By Peter Russell
WebMD Health News
Reviewed by Farah Ahmed, MD
Danish researchers say they've found a link between many cases of back pain and infection from bacteria.
Some experts have questioned how many people are likely to benefit from this treatment. Others have cautioned that boosting antibiotic use in the face of growing resistance could be counterproductive and lead to more superbugs.
Back pain is a common condition, affecting about 4 out of 5 people at some point in their lives.
Recommended treatments include painkillers, hot or cold compresses, lifestyle changes, physical therapy, and keeping active. In extreme cases, when other treatments have failed, surgery may be carried out to remove part of a damaged disc.
The latest studies from the University of Southern Denmark build on previous research, which shows that between 7% and 53% of patients with herniated discs have a type of bacteria. In these patients the bacteria entered the disc at the time it was herniated, or "slipped."
In the first study of 61 patients who had spinal surgery for lower back pain, the researchers found bacteria in 46% of the slipped discs.
In a second study, the research team recruited 162 patients who had been living with low back pain for more than 6 months following a slipped disc. Half of the patients were given a 100-day course of antibiotic treatment, while the others received a placebo.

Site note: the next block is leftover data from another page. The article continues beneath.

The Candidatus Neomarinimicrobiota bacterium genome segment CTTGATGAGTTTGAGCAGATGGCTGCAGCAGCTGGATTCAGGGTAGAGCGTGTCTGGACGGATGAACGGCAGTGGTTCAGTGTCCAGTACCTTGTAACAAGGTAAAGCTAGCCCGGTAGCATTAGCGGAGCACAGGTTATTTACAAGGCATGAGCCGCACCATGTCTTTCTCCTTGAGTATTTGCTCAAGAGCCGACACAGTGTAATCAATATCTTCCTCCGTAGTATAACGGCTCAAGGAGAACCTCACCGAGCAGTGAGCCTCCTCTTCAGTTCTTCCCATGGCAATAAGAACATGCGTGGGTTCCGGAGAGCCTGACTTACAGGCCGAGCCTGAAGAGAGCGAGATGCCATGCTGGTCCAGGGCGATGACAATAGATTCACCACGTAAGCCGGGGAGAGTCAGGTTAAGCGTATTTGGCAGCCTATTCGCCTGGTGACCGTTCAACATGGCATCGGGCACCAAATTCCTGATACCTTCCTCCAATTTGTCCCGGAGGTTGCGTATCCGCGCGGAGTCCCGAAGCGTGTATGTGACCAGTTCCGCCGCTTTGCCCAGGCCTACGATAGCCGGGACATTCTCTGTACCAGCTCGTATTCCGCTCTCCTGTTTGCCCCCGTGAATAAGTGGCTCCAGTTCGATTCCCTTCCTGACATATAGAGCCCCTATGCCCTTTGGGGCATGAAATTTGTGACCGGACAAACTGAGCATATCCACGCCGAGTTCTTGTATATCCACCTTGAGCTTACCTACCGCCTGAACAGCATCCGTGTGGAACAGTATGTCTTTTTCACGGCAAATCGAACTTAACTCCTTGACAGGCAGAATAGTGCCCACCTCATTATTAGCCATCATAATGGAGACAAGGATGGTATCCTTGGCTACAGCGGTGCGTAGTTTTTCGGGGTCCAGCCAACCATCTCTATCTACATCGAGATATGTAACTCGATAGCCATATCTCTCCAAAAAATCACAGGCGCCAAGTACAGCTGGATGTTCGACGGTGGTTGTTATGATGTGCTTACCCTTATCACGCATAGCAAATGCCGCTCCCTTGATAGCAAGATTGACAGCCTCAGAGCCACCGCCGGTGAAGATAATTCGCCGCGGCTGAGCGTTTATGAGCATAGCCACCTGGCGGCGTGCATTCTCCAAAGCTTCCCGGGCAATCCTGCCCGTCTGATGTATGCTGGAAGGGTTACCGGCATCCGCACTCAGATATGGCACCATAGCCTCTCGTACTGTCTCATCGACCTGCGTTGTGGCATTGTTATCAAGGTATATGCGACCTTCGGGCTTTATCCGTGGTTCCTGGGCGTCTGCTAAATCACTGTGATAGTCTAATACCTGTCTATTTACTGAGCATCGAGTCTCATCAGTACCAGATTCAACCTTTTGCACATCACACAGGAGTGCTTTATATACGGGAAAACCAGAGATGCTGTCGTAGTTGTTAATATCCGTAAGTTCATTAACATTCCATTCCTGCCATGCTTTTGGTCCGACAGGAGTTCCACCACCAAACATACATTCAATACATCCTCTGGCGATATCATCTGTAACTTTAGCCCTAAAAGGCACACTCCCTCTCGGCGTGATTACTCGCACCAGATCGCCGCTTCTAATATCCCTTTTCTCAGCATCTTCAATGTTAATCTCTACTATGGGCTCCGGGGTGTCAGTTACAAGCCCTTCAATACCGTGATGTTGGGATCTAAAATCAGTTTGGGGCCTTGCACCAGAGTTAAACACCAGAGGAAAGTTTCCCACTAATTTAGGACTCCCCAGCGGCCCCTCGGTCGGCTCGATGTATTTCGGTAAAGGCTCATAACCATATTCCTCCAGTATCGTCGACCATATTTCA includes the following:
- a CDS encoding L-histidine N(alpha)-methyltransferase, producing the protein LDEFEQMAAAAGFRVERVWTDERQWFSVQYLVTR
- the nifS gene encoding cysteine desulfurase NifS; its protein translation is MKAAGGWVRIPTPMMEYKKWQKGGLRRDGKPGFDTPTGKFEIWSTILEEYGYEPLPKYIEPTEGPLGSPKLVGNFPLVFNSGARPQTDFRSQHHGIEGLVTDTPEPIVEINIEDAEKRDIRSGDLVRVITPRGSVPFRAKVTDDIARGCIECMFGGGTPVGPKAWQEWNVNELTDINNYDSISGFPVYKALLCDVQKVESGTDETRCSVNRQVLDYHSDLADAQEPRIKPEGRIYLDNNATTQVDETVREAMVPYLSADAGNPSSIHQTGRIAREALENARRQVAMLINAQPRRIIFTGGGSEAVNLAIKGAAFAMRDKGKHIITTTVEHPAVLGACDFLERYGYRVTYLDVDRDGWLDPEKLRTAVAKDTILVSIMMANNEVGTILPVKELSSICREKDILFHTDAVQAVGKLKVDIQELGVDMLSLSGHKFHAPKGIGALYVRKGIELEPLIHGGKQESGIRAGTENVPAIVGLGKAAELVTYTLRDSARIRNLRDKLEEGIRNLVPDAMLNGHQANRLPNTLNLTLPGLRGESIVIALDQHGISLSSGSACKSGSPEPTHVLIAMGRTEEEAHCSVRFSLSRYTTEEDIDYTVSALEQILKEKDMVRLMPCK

After a 1-year follow-up period, those who'd taken antibiotics were less likely to still have lower back pain and physical disability. They were also less likely to have leg pain and to have taken days off work because of their back.
The researchers estimate that about 35% to 40% of people with long-term back pain have excess fluid in the spinal vertebrae and might benefit from this type of treatment.
The findings are published in the European Spine Journal.
'Not a Cure'
Media reports that antibiotics could be a cure for back pain have alarmed John O'Dowd, a consultant spinal surgeon and president of the British Society for Back Pain Research.
"Unless you've had a disc herniation ... I don't think you should be getting too excited, and I don't think this is going to be a treatment for you," O'Dowd says. "I think this is another useful building block of evidence, but I don't think it's either a cure or the answer to back pain."
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SOURCES: Albert, H.B. European Spine Journal, April 2013. John O'Dowd, president, British Society for Back Pain Research. Laura Piddock, professor of microbiology, University of Birmingham, U.K.
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